Major shareholder groups announce new Paris-aligned framework for investors

The tool is aimed at helping all investors achieve net zero emissions by 2050

The world’s major responsible investment bodies have unveiled a framework to help investors steer their portfolios to Net Zero by 2050.

The ‘Investor Climate Action Plans Expectations Ladder and Guidance’ – shortened to ICAPs – identifies key investor actions needed across investment, corporate engagement, policy advocacy and investor disclosure. 

The project has been coordinated by the Investor Agenda – an umbrella body for the UNEP Finance Initiative, the Principles for Responsible Investment (PRI), CERES, CDP, the Institutional Investors Group on Climate Change (IIGCC), Australia and New Zealand’s Investor Group on Climate Change, and the Asia Investor Group on Climate Change.

The framework includes recommendations – such as carbon footprinting – for investors that are just beginning to think about climate risks; as well as suggestions for the leading institutions on Net Zero finance, including adopting incremental and long-term portfolio emissions reductions targets aligned with 1.5°C.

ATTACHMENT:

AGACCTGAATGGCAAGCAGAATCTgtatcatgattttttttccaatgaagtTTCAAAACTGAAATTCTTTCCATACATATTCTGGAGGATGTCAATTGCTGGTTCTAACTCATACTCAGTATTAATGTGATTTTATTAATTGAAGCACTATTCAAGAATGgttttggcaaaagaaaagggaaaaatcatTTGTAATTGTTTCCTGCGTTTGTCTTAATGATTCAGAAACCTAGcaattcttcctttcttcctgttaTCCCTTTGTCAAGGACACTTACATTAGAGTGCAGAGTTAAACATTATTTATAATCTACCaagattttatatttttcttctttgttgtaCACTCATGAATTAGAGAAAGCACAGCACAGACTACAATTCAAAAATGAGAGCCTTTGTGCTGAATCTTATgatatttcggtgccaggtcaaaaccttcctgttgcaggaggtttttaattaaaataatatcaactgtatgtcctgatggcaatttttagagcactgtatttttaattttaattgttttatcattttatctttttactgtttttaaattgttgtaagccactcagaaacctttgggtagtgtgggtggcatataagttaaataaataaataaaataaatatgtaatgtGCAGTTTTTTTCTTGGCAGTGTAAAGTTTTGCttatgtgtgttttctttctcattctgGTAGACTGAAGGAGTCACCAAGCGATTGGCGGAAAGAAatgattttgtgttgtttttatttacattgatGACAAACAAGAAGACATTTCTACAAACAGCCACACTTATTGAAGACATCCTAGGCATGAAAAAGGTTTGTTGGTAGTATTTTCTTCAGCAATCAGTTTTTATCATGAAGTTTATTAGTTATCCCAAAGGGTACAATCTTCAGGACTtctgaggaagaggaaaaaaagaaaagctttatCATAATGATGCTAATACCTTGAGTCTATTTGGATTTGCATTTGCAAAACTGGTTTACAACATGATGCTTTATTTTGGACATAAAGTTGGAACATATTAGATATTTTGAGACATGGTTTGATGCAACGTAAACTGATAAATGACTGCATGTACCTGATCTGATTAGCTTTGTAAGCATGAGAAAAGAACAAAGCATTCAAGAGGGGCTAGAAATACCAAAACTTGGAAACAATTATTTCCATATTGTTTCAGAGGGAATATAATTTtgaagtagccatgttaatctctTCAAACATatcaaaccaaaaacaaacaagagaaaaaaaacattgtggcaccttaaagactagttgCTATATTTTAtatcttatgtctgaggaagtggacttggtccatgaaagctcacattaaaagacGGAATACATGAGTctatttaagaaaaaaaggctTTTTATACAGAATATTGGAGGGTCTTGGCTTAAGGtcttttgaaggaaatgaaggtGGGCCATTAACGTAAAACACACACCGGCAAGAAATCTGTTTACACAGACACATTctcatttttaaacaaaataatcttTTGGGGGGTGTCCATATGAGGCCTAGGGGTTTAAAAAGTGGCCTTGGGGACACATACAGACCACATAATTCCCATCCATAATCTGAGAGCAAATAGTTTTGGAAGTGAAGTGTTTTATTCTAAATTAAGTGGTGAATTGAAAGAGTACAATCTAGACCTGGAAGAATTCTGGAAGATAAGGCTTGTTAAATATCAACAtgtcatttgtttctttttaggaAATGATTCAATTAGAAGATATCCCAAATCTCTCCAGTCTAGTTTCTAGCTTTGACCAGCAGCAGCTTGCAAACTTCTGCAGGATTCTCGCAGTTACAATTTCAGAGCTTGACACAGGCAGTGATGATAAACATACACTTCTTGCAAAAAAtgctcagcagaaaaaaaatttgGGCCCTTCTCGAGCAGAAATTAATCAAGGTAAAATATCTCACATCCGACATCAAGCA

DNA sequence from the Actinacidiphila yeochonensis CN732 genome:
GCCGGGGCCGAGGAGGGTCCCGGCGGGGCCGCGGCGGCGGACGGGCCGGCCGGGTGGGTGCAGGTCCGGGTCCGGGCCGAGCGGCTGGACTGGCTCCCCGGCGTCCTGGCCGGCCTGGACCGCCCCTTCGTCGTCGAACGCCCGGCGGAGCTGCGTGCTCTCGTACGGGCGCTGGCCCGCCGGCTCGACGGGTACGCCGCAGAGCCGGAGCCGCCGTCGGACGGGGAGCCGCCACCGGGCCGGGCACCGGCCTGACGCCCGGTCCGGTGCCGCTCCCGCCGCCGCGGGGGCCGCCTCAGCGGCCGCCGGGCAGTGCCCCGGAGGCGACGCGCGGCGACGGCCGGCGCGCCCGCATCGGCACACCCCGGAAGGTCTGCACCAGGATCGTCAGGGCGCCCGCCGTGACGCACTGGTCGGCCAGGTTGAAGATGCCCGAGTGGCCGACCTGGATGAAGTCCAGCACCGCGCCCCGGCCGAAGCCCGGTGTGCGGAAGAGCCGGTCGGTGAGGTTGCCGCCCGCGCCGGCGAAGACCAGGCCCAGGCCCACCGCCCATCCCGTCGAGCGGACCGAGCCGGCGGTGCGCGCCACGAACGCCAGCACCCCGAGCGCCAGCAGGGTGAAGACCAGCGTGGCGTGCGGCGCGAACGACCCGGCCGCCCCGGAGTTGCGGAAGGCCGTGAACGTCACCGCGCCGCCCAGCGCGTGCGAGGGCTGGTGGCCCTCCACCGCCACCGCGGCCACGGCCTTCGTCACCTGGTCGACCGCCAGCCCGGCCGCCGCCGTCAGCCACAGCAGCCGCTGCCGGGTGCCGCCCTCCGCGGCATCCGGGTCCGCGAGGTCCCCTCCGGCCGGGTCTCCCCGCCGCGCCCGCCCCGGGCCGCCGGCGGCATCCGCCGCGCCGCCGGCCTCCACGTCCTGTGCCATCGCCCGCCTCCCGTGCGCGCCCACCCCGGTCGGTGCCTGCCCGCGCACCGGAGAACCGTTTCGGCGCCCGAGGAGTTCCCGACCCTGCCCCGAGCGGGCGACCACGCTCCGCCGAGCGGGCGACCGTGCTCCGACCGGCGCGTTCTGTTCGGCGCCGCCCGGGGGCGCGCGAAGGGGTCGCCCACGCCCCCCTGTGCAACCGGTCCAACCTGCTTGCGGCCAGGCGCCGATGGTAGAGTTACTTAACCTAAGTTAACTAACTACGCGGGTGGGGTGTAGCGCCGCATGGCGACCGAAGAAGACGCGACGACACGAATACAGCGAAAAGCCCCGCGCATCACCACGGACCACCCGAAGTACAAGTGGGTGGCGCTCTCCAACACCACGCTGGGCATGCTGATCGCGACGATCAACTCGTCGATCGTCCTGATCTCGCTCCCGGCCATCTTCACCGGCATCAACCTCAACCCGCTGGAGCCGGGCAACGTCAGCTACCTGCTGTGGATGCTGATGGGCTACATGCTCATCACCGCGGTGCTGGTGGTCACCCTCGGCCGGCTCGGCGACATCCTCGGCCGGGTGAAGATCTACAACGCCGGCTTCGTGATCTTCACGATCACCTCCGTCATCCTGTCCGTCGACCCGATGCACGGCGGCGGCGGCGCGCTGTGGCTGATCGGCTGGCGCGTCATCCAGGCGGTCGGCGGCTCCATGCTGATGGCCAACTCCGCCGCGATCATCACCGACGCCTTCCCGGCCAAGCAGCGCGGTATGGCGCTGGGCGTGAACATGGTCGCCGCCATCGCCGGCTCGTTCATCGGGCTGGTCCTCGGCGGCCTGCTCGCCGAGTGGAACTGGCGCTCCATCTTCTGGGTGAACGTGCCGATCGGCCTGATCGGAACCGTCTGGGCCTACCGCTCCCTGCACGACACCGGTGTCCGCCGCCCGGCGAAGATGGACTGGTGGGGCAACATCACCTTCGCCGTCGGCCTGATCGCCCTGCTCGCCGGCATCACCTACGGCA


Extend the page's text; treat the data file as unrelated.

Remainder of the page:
While the Investor Agenda does not prescribe a specific method for setting emissions targets, there are a number of newly-released guidelines including the Net-Zero Asset Owner Alliance’s 2025 Target Setting Protocol and the Net Zero Investment Framework from Investor Agenda member IIGCC.

The Investor Agenda said it hopes that at least half of all major investors will issue a credible ‘climate action plan’ or adopt some of its recommendations in the next year, and that all major investors have a plan with net-zero targets in the next five years.

The release of ICAPs comes days after the International Energy Agency warned that an immediate halt to all new fossil fuel projects is required to keep global warming in check. It adds to the growing pressure for financial sector players and the broader economy to align with the Paris Agreement's more ambitious goal of limiting warming to under 1.5 °C, instead of 2°C.